The minimalist lifestyle can also be seen in the lens of gentrifying poverty. This is the experience within the images of the moseleum esque Kardashian-West home. Even West’s Yeezy brand has taken that aesthetic to it’s extremes selling plain blank tees for hundreds of dollars. But although those shallow portrayals of minimalism exists, this doesn’t diminish the practical benefits of frugal minimalism.
Minimalism as money
The frugal minimalist are focused on the lifestyle of simplifying things but with an end goal in mind of having financial freedom and often put more value on life experiences. This subset of lifestyle minimalism focuses on financial literacy and using high levels of discretion before purchasing items. It’s not something that will go away anytime soon as taking care of your finances is always going to be important
Minimalism mindful consumerism
The ethical minimalist is often most concerned with sustainability and is highly critical of the way they consume products. We only have one planet, and we’re buying and throwing away things faster than we ever should in our modern times. The mindful minimalist seeks to lower their impact on the world by spending less and spending carefully. People take this many different routes whether it’s committing to thrift shopping or zero waste. This sub branch of a minimalist lifestyle stays fairly steady in popularity and will hopefully grow as more people consider lowering their environmental impact whenever they can.
Minimalism as mainstream
Minimalism might’ve reached it’s peak in our spheres of cultural discourse, but minimalists are here to stay. People who have committed to minimalism and cultivating a simplified life are steadily working towards those goals. Whether it’s through blogs, books or podcasts, I see minimalist growing more and more comfortable with the choice they’ve made to make possessions less of a focal point in their lives. While design trends and the top Netflix binge craze come and go, minimalists remain content with what they have.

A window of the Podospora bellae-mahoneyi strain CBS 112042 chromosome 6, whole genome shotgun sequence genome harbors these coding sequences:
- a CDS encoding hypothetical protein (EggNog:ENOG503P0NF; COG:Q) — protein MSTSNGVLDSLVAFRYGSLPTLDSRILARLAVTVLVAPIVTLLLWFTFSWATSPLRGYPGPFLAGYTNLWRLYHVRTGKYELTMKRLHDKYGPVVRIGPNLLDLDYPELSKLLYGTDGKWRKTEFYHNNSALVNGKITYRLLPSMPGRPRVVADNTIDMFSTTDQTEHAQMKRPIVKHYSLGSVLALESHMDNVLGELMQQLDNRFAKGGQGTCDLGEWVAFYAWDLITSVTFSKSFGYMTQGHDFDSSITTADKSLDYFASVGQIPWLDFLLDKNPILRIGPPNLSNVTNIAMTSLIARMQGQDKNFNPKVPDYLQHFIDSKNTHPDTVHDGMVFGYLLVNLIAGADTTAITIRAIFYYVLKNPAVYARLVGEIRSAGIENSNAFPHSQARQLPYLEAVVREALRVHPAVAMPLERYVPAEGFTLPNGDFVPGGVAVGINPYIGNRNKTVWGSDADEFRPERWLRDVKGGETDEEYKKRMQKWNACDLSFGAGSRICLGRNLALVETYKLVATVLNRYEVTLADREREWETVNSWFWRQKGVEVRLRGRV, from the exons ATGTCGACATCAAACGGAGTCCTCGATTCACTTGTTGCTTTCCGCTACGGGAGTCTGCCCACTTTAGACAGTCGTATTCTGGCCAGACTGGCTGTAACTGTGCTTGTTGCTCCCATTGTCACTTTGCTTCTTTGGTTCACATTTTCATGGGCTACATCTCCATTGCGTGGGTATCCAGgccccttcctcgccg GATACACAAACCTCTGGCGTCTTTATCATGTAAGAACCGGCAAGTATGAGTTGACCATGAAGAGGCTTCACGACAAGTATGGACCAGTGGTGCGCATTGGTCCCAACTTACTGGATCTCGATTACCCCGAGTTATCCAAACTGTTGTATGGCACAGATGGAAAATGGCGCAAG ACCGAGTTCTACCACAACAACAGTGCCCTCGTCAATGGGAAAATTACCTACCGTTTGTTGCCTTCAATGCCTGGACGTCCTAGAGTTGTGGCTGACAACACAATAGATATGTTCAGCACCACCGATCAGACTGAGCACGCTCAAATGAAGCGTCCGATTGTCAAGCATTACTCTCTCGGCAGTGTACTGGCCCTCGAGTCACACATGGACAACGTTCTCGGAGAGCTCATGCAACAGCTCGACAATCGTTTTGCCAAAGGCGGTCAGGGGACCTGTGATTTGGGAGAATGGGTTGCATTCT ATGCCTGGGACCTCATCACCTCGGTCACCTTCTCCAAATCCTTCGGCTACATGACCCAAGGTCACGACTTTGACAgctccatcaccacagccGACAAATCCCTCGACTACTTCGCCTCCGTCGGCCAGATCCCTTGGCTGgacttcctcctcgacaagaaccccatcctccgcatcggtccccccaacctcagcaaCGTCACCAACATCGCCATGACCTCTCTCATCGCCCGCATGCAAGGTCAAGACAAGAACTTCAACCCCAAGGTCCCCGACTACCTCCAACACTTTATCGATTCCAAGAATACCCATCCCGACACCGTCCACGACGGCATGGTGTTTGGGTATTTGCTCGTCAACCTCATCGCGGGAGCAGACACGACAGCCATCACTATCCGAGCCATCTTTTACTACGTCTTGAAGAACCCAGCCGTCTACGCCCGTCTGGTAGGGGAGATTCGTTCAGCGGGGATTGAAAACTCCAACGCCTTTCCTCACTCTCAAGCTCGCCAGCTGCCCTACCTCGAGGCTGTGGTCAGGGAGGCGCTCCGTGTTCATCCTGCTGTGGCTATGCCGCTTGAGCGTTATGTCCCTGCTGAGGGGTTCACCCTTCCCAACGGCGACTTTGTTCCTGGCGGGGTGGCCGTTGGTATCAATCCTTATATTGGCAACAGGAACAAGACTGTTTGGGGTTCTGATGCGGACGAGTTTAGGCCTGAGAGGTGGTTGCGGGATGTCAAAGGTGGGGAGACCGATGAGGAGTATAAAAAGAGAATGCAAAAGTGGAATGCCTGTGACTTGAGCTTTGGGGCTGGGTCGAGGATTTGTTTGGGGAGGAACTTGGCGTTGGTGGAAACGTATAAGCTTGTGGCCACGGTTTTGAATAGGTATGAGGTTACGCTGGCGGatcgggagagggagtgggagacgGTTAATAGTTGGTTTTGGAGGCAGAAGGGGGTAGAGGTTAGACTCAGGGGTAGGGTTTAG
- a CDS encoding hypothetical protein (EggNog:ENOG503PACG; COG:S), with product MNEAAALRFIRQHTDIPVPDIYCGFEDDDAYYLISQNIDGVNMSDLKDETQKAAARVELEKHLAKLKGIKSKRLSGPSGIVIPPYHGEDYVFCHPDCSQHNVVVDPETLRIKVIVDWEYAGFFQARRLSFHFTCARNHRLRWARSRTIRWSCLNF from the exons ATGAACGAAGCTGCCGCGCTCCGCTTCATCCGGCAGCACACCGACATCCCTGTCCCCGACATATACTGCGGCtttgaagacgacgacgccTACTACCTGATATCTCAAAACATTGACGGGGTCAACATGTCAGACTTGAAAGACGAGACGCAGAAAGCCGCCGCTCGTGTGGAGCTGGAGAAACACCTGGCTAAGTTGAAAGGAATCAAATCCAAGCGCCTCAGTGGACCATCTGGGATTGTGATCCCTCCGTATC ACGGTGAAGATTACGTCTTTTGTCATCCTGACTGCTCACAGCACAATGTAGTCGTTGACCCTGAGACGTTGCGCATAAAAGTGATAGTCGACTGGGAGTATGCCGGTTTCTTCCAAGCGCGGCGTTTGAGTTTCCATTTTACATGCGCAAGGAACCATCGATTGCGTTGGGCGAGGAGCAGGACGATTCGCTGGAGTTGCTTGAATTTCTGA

Do you know anyone who has quit minimalism? Or have you decided it didn’t work for your lifestyle? If not, what keeps you motivated? I’d love to learn more from you in the comments.
The white evangelical church in America has been often silent and passive on the topic of white supremacy, and that simply isn’t an option anymore. The church’s witness is failing and if nothing changes it deserves to fail.
Spending time in your bible shouldn’t be disconnected from spending time with God. But how do you make the two come together? This is my method to creating time in my bible with God that I hope you find helpful.
Being a minimalist in many ways can become a narrow goal until you incorporate the idea of slow living. Minimalism and de-cluttering are challenging pursuits, but if you’re committed you can get them done. But once they are done, it can hard to keep up the motivation to maintain your minimalist space. This is where slow living comes in.